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Disgraced Former SF Public Works Chief Mohammed Nuru Sentenced to 7 Years for Bribery Scheme

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A man wearing business suit, glasses and a hat points up with his right hand outside in front of a microphone.
Mohammed Nuru, then-director of the Department of Public Works, speaks on the steps of City Hall during a rally supporting Better Market Street on Oct. 15, 2019, in San Francisco. (Lea Suzuki/The San Francisco Chronicle via Getty Images)

Former San Francisco Public Works Director Mohammed Nuru was sentenced to seven years (84 months) in federal prison and three years of supervised release on Thursday.

Nuru’s sentencing, while expected, marks an important milestone in the years-long indictment of multiple San Francisco officials. The bribery scheme unveiled in January 2020 continued to snowball, ensnaring contractors, a restaurant owner and five city department heads.

But the man known to be at the top of the FBI’s list, publicly at least, was Nuru.

Expensive watches, international flights, extravagant dinners, even a John Deere tractor — Nuru took bribes of all sorts from contractors seeking multimillion-dollar contracts with the city, hoping to sway Nuru to give them a much-coveted rubber stamp. Nuru also attempted to bribe an airport contractor on behalf of a restaurateur who was his co-conspirator. 

While much of his misdeeds were known, and Nuru pled guilty in January, the severity of Nuru’s punishment was unknown until Thursday when he heard the verdict in court. 

U.S. Northern District Judge William Orrick said Nuru’s sentence reflected how severely Nuru’s crimes as a public official breached public trust.

“If what you had done was a one-off occurrence, I would absolutely agree the leniency was called for, but you made the city’s decision-making and competitive bidding a farce,” said Orrick. “By awarding [contractors] and favoring them in exchange for money, gifts, trips, a job for your son and construction for a home, a vacation home, what you’ve done is to question the fairness of every matter, every decision you made at DPW. During my time on the bench, I’ve sentenced people for really horrible things, gang murders, and really deadly stuff. In many ways, what you’ve done is at least as reprehensible.”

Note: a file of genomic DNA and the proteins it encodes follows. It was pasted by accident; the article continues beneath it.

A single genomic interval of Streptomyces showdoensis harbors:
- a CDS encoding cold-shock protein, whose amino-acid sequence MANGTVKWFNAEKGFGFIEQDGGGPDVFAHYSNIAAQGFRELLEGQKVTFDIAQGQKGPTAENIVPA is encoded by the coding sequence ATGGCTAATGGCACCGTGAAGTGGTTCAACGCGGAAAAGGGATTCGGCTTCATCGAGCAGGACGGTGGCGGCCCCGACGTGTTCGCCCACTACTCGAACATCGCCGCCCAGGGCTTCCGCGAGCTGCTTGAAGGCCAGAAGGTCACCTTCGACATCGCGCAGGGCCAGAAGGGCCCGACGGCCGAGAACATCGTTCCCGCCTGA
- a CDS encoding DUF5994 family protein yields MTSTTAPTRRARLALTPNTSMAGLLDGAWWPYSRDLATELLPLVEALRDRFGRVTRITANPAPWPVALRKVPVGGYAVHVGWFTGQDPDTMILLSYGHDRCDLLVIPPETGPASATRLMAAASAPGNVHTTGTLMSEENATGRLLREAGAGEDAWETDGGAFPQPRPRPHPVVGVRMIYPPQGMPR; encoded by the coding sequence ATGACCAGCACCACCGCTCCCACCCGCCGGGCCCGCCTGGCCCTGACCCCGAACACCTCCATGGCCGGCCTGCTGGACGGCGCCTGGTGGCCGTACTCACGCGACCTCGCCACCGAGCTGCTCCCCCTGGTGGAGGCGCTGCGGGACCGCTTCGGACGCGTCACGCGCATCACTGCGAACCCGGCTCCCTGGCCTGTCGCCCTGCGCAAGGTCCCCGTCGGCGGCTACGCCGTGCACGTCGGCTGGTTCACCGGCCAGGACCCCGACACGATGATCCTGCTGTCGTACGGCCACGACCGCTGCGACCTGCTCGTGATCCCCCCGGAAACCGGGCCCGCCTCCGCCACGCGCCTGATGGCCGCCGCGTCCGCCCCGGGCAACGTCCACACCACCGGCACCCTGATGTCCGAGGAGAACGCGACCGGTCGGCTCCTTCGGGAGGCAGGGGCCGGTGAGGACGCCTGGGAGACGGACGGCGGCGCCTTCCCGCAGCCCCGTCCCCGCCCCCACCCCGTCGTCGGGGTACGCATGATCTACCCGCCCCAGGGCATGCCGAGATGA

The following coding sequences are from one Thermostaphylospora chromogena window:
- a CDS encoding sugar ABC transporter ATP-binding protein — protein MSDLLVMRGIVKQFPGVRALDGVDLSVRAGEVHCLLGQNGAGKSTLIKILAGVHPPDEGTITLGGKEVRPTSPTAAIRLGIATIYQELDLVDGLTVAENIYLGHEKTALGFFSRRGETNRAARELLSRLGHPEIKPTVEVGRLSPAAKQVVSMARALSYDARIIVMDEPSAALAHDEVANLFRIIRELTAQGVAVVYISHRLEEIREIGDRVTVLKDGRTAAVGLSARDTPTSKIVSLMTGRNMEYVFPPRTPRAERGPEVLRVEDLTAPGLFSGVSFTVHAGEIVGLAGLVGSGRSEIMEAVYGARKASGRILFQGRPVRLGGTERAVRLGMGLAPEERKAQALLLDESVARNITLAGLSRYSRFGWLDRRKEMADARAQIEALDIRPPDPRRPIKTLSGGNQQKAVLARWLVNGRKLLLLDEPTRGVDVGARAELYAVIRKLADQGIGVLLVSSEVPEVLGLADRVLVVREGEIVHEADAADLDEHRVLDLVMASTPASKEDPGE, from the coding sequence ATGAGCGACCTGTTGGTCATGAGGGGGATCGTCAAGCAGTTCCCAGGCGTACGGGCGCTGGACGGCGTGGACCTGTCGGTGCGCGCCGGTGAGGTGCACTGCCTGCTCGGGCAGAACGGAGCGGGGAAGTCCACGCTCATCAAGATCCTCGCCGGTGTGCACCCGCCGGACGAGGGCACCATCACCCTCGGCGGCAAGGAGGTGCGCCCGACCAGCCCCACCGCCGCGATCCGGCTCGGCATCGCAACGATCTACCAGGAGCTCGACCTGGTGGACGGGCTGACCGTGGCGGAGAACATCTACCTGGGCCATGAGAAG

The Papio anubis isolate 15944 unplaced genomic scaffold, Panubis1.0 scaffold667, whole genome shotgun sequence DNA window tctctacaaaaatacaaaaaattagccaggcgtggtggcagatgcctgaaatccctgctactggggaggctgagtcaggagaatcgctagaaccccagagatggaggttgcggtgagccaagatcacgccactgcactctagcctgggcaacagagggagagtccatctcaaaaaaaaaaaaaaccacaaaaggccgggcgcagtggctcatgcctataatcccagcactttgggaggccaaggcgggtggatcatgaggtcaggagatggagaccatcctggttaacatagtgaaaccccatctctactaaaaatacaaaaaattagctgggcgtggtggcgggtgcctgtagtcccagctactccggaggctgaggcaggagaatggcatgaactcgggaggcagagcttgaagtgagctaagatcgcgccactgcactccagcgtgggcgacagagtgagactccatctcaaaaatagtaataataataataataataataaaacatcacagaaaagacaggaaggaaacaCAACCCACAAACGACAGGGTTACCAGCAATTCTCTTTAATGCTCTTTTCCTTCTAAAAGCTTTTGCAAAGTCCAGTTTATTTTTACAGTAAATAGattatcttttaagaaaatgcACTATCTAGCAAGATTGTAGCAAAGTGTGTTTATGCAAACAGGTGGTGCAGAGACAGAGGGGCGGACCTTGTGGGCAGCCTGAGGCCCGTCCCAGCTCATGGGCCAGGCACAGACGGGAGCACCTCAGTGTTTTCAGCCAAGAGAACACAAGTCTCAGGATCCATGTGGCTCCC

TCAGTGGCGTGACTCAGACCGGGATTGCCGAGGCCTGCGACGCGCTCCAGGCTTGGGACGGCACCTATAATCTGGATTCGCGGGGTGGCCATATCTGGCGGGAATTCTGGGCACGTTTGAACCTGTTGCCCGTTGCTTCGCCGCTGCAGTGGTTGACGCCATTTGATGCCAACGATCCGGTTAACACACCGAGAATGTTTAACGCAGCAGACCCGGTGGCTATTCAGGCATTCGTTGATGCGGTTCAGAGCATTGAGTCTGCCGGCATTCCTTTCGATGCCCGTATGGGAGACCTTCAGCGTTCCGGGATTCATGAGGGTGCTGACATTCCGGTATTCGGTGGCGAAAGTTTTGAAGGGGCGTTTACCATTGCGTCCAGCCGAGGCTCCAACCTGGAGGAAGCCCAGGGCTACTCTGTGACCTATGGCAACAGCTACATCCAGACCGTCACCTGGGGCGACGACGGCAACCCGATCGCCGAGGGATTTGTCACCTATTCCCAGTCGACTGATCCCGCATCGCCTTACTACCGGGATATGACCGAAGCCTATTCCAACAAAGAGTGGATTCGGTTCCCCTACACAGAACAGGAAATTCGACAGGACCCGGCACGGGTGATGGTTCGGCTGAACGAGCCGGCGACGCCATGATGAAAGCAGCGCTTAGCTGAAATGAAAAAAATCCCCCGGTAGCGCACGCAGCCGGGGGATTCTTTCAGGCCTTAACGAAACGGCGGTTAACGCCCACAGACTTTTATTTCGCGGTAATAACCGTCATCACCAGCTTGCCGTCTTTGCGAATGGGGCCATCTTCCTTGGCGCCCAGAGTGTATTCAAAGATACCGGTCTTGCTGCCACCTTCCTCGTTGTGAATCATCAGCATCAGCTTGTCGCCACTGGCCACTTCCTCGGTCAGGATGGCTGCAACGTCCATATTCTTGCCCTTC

The federal government initially sought nine years’ imprisonment, three years of supervised release and a $35,000 fine for Nuru. Nuru’s attorneys argued for a three-year sentence and the forfeit of his property.

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“Mohammed Nuru knows and accepts to his core that the conduct he engaged in was wrong, it was prolonged, and it is inexcusable,” said Miles Ehrlich, Nuru’s attorney. “It was a breach of the trust placed in him by the citizens of San Francisco, his co-workers, and his friends. In the public’s mind, it will overshadow any of the good he did in his life as a public servant, and perhaps Mr. Nuru knows deep down, it should.”

Ehrlich also argued that Nuru deserved a lighter sentence, citing Nuru’s poor health from diabetes, a recent heart attack and two surgeries for heart problems.

In response, U.S. Attorney Alexandra Shepard argued that Nuru lied and laundered money for years. When he was caught, he spent days, almost a week, sabotaging the investigation by notifying people under investigation.

“This is who he is,” said Shepard.

The U.S. Attorney’s Office sought a particularly harsh sentence for Nuru since, after the FBI quietly arrested him in January 2020, Nuru leaked the investigation to multiple people. In doing so he “caused incalculable damage to the investigation,” the U.S. Attorney’s Office wrote in a sentencing memo a week before Nuru’s sentencing date, saying the leak tipped off potential targets and jeopardized the FBI’s ability to obtain evidence.

“A substantial sentence would send a message to other public officials that using their office for their own personal benefit will result in significant jail time,” the U.S. Attorney’s Office wrote. 

In response, Nuru’s attorney wrote that Nuru regrets his wrongdoing, and “Mohammed Nuru apologizes to the people of San Francisco, to this Court, and to his family and friends for violating the public trust.”

His corrupt acts don’t represent “the whole of him,” they argued, adding that Nuru has taught marginalized and incarcerated youth how to farm, and provided education and training jobs in his role at the Public Works department. They also argued Nuru raised five children as a single parent after his ex-wife became addicted to drugs, and that he helps financially support them and his elderly parents.